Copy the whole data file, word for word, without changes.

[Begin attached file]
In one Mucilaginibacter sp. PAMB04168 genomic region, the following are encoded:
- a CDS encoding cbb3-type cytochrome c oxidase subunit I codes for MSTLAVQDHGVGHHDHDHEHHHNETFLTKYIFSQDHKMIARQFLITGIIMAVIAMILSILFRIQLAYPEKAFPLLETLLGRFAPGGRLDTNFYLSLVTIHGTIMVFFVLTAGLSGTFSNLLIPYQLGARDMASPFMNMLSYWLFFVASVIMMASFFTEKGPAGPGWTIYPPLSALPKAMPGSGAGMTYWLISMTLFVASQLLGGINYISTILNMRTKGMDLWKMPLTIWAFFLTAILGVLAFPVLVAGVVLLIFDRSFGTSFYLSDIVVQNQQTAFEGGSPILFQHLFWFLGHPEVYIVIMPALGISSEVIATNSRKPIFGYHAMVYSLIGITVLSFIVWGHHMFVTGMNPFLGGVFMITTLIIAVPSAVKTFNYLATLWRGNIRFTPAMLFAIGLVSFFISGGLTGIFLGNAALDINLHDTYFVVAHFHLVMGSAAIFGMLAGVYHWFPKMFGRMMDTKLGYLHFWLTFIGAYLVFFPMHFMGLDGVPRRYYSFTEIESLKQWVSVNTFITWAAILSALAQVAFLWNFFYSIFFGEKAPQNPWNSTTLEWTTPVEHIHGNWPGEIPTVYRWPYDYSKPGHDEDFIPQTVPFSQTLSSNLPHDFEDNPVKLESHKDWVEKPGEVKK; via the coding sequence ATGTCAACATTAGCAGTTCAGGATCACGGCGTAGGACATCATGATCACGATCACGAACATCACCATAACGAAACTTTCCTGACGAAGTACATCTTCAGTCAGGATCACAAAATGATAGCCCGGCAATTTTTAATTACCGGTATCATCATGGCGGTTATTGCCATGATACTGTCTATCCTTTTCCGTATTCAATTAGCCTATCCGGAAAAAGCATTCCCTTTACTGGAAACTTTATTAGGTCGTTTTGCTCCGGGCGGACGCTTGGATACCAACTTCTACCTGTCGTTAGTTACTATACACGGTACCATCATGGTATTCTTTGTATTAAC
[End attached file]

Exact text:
In one Mucilaginibacter sp. PAMB04168 genomic region, the following are encoded:
- a CDS encoding cbb3-type cytochrome c oxidase subunit I codes for MSTLAVQDHGVGHHDHDHEHHHNETFLTKYIFSQDHKMIARQFLITGIIMAVIAMILSILFRIQLAYPEKAFPLLETLLGRFAPGGRLDTNFYLSLVTIHGTIMVFFVLTAGLSGTFSNLLIPYQLGARDMASPFMNMLSYWLFFVASVIMMASFFTEKGPAGPGWTIYPPLSALPKAMPGSGAGMTYWLISMTLFVASQLLGGINYISTILNMRTKGMDLWKMPLTIWAFFLTAILGVLAFPVLVAGVVLLIFDRSFGTSFYLSDIVVQNQQTAFEGGSPILFQHLFWFLGHPEVYIVIMPALGISSEVIATNSRKPIFGYHAMVYSLIGITVLSFIVWGHHMFVTGMNPFLGGVFMITTLIIAVPSAVKTFNYLATLWRGNIRFTPAMLFAIGLVSFFISGGLTGIFLGNAALDINLHDTYFVVAHFHLVMGSAAIFGMLAGVYHWFPKMFGRMMDTKLGYLHFWLTFIGAYLVFFPMHFMGLDGVPRRYYSFTEIESLKQWVSVNTFITWAAILSALAQVAFLWNFFYSIFFGEKAPQNPWNSTTLEWTTPVEHIHGNWPGEIPTVYRWPYDYSKPGHDEDFIPQTVPFSQTLSSNLPHDFEDNPVKLESHKDWVEKPGEVKK; via the coding sequence ATGTCAACATTAGCAGTTCAGGATCACGGCGTAGGACATCATGATCACGATCACGAACATCACCATAACGAAACTTTCCTGACGAAGTACATCTTCAGTCAGGATCACAAAATGATAGCCCGGCAATTTTTAATTACCGGTATCATCATGGCGGTTATTGCCATGATACTGTCTATCCTTTTCCGTATTCAATTAGCCTATCCGGAAAAAGCATTCCCTTTACTGGAAACTTTATTAGGTCGTTTTGCTCCGGGCGGACGCTTGGATACCAACTTCTACCTGTCGTTAGTTACTATACACGGTACCATCATGGTATTCTTTGTATTAAC